However, a big draw back of these drugs is that they take 8-12 weeks before they are effective. This seems strange, as they increase serotonin right away. So why doesn't it improve mood right away? If you take another drug that massively increased serotonin, Ecstasy, you see a huge increase in mood and,most importantly, they think everyone is their friend! SSRIs don't give such a strong increase in mood, and over time there are complex interactions between receptors being sensitised in neurones. Serotonin can only act when it is able to act on its receptor, but adaptive mechanisms in the brain cause changes in the sensitivity of the receptors. It's not too essential here but you can read more about it here and it's essentially a mechanism by which brain circuits can be tuned and these processes underly how learning and memory works, through the strengthening and weakening of connections within the brain. But don't worry if that doesn't really make sense because it doesn't to the top neuroscientists in the world, so you're fine! 


A generic diagram of a synapse using serotonin as a neurotransmitter, when the serotonin neurone is excited, it releases serotonin into the gap between neurones (called a synaptic cleft), it then acts on receptors on the outside of the second neurone  and causes excitation in the second neurone.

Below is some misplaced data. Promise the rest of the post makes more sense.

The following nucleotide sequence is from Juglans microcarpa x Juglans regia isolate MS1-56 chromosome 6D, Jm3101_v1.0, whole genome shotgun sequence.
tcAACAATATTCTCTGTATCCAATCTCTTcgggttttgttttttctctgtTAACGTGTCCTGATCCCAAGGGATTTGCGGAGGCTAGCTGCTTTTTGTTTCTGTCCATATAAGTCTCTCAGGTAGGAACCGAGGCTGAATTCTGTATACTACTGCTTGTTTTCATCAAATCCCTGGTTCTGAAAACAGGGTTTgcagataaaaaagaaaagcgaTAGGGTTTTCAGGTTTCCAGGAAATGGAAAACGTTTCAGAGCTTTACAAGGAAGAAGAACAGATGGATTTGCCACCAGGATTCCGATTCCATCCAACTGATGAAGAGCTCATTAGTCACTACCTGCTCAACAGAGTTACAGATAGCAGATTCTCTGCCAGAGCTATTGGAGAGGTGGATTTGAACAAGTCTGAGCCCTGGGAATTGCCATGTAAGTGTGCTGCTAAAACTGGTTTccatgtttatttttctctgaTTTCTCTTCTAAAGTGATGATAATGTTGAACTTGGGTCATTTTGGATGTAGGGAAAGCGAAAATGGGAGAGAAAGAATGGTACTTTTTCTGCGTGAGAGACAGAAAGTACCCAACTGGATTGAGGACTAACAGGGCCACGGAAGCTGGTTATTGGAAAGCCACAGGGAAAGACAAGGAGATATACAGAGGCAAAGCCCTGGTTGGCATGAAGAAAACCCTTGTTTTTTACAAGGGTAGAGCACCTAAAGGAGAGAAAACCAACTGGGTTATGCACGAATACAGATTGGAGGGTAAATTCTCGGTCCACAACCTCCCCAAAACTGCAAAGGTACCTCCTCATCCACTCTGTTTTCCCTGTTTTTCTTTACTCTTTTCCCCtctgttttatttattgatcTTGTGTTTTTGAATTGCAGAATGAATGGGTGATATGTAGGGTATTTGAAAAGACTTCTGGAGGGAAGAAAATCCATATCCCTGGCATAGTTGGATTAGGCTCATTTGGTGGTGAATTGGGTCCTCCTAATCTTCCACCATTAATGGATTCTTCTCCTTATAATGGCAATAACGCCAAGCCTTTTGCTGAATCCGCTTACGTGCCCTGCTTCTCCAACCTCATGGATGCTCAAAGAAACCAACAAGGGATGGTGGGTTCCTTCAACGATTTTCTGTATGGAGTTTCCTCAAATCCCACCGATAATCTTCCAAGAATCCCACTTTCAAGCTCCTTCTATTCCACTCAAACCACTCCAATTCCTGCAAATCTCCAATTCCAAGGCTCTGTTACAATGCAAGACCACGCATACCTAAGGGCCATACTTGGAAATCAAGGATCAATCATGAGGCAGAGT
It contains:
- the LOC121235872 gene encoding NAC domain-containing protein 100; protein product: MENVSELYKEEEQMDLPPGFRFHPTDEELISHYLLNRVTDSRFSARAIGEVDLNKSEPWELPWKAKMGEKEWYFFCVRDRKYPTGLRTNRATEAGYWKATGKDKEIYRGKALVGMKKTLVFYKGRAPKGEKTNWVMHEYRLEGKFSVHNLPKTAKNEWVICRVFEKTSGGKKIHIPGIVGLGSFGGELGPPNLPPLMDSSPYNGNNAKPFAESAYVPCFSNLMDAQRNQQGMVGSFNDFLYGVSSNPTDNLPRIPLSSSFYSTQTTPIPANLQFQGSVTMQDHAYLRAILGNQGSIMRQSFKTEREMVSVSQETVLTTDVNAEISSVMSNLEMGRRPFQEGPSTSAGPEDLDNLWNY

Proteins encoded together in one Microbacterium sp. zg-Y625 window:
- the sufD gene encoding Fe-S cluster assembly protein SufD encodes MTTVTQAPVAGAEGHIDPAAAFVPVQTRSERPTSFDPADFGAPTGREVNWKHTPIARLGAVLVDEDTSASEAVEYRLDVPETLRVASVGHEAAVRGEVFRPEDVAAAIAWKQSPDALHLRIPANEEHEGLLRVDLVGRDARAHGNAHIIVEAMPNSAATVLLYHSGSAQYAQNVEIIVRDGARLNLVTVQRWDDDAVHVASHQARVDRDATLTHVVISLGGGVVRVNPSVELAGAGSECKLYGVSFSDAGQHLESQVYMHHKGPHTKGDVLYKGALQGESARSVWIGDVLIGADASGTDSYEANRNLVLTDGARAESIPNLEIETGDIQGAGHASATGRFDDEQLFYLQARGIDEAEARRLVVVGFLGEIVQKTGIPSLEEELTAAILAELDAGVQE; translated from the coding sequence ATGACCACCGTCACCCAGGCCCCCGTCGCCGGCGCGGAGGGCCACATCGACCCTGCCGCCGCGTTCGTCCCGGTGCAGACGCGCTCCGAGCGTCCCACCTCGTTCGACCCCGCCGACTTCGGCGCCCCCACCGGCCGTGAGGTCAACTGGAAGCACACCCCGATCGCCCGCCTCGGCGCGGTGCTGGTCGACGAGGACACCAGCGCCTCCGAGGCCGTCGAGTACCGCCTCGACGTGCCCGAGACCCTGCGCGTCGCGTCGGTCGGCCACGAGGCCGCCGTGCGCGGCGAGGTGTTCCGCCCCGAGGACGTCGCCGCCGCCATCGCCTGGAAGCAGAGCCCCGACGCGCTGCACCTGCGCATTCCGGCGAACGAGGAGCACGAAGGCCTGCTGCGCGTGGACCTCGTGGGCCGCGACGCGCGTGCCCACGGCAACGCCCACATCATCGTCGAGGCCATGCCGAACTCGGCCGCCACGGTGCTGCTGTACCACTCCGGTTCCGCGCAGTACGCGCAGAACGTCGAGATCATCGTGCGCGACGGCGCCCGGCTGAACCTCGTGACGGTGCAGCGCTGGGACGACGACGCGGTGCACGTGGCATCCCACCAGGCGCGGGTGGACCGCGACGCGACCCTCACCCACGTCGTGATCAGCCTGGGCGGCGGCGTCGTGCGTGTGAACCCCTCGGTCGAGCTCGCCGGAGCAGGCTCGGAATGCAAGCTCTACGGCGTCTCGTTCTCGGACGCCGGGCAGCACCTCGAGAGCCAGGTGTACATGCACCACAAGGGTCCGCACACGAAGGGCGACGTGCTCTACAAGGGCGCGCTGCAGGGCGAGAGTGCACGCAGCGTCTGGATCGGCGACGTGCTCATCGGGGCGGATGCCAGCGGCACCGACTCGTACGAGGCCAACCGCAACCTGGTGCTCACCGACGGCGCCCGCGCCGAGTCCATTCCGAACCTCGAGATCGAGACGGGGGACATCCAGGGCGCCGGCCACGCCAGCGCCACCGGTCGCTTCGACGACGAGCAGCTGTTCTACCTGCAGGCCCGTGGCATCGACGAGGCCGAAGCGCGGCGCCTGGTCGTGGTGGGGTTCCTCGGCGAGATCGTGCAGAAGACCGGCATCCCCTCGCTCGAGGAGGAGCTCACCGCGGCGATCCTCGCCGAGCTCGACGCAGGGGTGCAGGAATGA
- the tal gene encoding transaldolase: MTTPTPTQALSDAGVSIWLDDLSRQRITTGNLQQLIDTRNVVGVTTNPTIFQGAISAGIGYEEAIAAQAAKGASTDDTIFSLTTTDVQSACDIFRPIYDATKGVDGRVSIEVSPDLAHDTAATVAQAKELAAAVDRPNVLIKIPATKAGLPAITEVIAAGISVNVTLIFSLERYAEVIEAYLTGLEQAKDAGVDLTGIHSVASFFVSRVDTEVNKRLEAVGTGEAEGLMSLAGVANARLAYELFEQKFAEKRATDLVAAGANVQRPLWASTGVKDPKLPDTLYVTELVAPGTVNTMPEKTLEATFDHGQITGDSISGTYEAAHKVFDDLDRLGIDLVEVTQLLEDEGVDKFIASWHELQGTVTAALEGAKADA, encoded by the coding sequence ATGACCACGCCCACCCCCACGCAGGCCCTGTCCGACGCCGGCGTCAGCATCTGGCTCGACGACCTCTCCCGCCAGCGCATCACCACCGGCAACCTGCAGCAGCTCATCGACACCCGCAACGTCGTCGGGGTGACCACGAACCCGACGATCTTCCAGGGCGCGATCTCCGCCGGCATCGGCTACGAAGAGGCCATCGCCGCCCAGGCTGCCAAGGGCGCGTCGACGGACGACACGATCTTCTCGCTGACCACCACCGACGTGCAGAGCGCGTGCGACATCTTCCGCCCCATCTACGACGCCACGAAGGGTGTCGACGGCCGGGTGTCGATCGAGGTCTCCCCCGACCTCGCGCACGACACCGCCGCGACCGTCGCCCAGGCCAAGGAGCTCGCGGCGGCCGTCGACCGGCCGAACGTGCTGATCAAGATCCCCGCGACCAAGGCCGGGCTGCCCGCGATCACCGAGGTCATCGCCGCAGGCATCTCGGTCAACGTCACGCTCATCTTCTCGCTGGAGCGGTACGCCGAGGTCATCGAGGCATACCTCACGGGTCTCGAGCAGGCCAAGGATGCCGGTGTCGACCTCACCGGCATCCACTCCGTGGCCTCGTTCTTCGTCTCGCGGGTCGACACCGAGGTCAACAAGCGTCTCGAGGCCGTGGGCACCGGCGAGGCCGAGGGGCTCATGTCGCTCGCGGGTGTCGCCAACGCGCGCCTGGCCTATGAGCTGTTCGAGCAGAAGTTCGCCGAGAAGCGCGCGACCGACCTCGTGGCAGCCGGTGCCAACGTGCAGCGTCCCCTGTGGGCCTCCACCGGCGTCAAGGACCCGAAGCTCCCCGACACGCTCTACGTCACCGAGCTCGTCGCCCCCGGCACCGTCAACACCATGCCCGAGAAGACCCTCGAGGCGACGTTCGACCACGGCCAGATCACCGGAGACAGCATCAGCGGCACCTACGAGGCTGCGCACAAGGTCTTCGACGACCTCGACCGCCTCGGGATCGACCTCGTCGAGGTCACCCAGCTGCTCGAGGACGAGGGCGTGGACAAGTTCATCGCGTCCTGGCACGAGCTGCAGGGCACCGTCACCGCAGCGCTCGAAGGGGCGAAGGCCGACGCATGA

What is more established, though, is the cognitive biases involved in depression. Those suffering from depression have a negative bias towards most aspects of life. For example; if you gave people a list of 20 words to memorise, 10 positive and 10 negative, "normal" and depressed participants would remember the same number of words, but the depressed participants would show a bias towards remembering the negative words. In another example, if you show people a picture showing a face with varying degrees of emotion (a little happy, to very happy or a little sad to very sad) those with depression are tuned to see sad and angry expressions more easily. This creates a situation where they are perceiving a sea of neutral faces  as a sea of angry and sad faces. This leads to thoughts that people are angry and upset at them all the time, leading to further negative thoughts and withdrawal from social situations.